# Help with a system of inequalities with absolute values

I'm trying to solve this system on inequalities

$$\left\{ \begin{array}{c} |x-3|<2x \\ |2x+5|>3 \end{array} \right.$$

The steps I'm taking are:

Finding the absolute values sings, so for $$x-3 \geq 0$$ we have $$x \geq 3$$ therefore $$|x-3| = \left\{ \begin{array}{c} x-3 & \text{for x \geq 3} \\ -x+3 & \text{for x < 3} \end{array} \right.$$

and

$$2x+5 \geq 0$$ we have $$x \geq \frac{-2}{5}$$ therefore $$|2x+5| = \left\{ \begin{array}{c} 2x+5 & \text{for x \geq \frac{-2}{5}} \\ -2x-5 & \text{for x<\frac{-2}{5}} \\ \end{array} \right.$$

So I build a few systems with the complete inequalities, for the first one we have:

$$\left\{ \begin{array}{c} x \geq 3 \\ x-3<2x = x>-3 \end{array} \right.$$

So the solution here would be $$x>3$$, then:

$$\left\{ \begin{array}{c} x<3 \\ -x+3<2x = x>1 \end{array} \right.$$

The solution would be $$1. Then

$$\left\{ \begin{array}{c} x \geq \frac{-2}{5} \\ 2x+5>3 = x>-1 \end{array} \right.$$

So the solution of the system is $$x>-1$$, then

$$\left\{ \begin{array}{c} x< \frac{-2}{5} \\ -2x-5>3 = x<-4 \end{array} \right.$$

And the solution is $$x<-4$$

Now the solution my book gives is x>1 for the initial system. But I can't find that one. I can't get a solution at all. I tried finding a common point between the 4 solutions I found (as if it was a 4-inequalities system), but there isn't one really. What am I doing wrong?

• either plot the graphs of the inequalities or square both the inequalties and solve the resulting quadratic inequalities – vidyarthi Nov 19 '18 at 17:39
• Square $|x-3|<2x$ to $x^2+9-6x<4x^2$ you mean? – Paul Nov 19 '18 at 17:48
• yes, exactly. Now, solve the inequality by factoring the quadratic – vidyarthi Nov 19 '18 at 17:50
• Is this the only way to solve this? I don't really understand how squaring the inequalities takes away the absolute value. – Paul Nov 19 '18 at 17:52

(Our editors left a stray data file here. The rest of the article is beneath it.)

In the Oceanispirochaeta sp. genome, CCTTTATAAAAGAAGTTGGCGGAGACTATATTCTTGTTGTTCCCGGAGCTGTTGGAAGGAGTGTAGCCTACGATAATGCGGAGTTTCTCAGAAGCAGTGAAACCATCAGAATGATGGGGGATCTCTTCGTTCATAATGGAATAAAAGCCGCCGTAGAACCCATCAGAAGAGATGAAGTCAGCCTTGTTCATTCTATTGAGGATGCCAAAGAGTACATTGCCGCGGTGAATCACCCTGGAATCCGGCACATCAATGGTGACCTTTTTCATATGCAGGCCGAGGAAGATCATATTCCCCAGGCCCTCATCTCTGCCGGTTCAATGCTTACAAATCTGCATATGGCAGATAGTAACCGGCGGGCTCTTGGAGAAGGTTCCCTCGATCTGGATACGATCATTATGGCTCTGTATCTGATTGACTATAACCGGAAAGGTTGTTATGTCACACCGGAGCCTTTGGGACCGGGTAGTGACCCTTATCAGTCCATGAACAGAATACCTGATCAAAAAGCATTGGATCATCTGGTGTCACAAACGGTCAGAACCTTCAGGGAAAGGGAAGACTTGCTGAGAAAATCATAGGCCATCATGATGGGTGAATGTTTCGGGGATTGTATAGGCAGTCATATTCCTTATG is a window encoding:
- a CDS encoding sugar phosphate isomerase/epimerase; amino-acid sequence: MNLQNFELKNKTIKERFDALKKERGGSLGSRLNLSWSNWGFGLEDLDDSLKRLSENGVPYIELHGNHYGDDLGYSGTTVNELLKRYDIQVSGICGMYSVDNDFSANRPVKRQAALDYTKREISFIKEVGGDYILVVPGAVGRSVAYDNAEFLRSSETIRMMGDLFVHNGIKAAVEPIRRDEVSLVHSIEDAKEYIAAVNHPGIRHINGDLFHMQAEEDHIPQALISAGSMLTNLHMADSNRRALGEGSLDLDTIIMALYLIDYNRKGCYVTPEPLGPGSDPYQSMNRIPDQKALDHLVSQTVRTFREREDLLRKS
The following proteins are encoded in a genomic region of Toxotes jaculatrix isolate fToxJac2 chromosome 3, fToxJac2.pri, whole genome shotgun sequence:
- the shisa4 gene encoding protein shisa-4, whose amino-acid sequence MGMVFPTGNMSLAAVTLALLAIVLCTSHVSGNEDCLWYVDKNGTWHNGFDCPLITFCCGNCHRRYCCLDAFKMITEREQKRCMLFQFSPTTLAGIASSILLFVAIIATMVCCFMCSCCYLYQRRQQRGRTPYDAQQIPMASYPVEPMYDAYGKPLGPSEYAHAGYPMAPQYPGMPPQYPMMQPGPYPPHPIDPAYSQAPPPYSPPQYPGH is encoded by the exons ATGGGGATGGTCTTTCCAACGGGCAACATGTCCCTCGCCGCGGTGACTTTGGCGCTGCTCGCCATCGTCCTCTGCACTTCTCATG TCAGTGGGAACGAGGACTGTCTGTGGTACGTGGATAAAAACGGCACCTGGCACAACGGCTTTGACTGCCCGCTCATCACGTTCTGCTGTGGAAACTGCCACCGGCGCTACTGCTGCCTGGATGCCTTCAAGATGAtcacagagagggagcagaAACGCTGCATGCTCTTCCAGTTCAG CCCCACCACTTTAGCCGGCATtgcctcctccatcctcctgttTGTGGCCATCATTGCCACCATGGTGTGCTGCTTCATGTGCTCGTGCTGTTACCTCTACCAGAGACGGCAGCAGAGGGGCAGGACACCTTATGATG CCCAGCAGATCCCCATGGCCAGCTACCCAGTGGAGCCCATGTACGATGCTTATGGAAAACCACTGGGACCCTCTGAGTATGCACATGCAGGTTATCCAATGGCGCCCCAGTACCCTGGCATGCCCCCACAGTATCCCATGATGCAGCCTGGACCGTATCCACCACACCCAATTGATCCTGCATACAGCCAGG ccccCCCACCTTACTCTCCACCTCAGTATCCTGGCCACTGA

• since square of a real is always positive, so the absolute value is easily removed – vidyarthi Nov 19 '18 at 17:53

Since $$2x>|x-3|$$ we get $$x>0$$ so $$2x+5>0$$ and so $$2x+5>3$$ so $$x>-2$$ which is nothing new. So $$x>0$$ and $$|x-3|<2x$$ so after squaring we get $$x^2-6x+9<4x^2\implies 3x^2+6x-9>0$$

or $$(x+3)(x-1)>0\implies x-1>0$$ so $$\boxed{x>1}$$.

• so you reduced two squarings to just one! great answer – vidyarthi Nov 19 '18 at 18:10

We have $$|x-3|<2x\implies 3x^2+6x-9>0\implies (x+3)(x-1)>0$$ and $$|2x+5|>3\implies 4x^2+20x+16>0\implies (x+4)(x+1)>0$$. I think you could proceed now? For a quick method on how to solve further, see here

• If I try to graph this I get x<-4 and x>1 as solutions. It should only be x>1. Where am I wrong? – Paul Nov 19 '18 at 19:23
• @Paul yes, by graphing technique, you get the answer as $x<-4$ or $x>1$ as answers. Here you have to use the fact that $|x-3|<2x\implies x\ge0$ – vidyarthi Nov 22 '18 at 7:08

Since $$0\le\left|x-3\right|$$ and $$\left|x-3\right|\le2x$$ we conclude $$2x\ge0$$ and then $$x\ge0$$. From $$\left|x-3\right|<2x$$ and since $$x\ge0$$, we get $$-2x< x-3<2x$$ and therefore we have $$\left\{\begin{array}{c}x-3<2x \\x-3>-2x\end{array}\right.$$ and therefore $$\left\{\begin{array}{c}x>-3 \\3x>3\end{array}\right.$$ and then $$\left\{\begin{array}{c}x>-3 \\x>1\end{array}\right.$$, so $$x>1$$ which satisfies the initial statement $$x\ge0$$. So far we see $$x$$ has to be greater than $$1$$ to satisfy $$\left|x-3\right|<2x$$. Let us consider the next inequality $$|2x+5|>3$$ which leads to $$2x+5>3$$ or $$2x+5<-3$$. Then we get $$x>-1$$ or $$x<-4$$. And finally if we combine this with the result of first inequality, $$x>1$$ we get $$x>1$$.

There is actually only the first inequality to be solved:

$$|2x+5| \stackrel{\color{blue}{0}\leq|x-3| \color{blue}{< 2x}}{>} |x-3|+5 > 3$$ So, you only need to solve $$|x-3| < 2x$$ while $$x>0$$: $$-2x < x-3 < 2x \Leftrightarrow \begin{cases} 3x > 3 \Leftrightarrow \color{blue}{x> 1} \\ x > -3 \mbox{ does not extend the solution} \end{cases}$$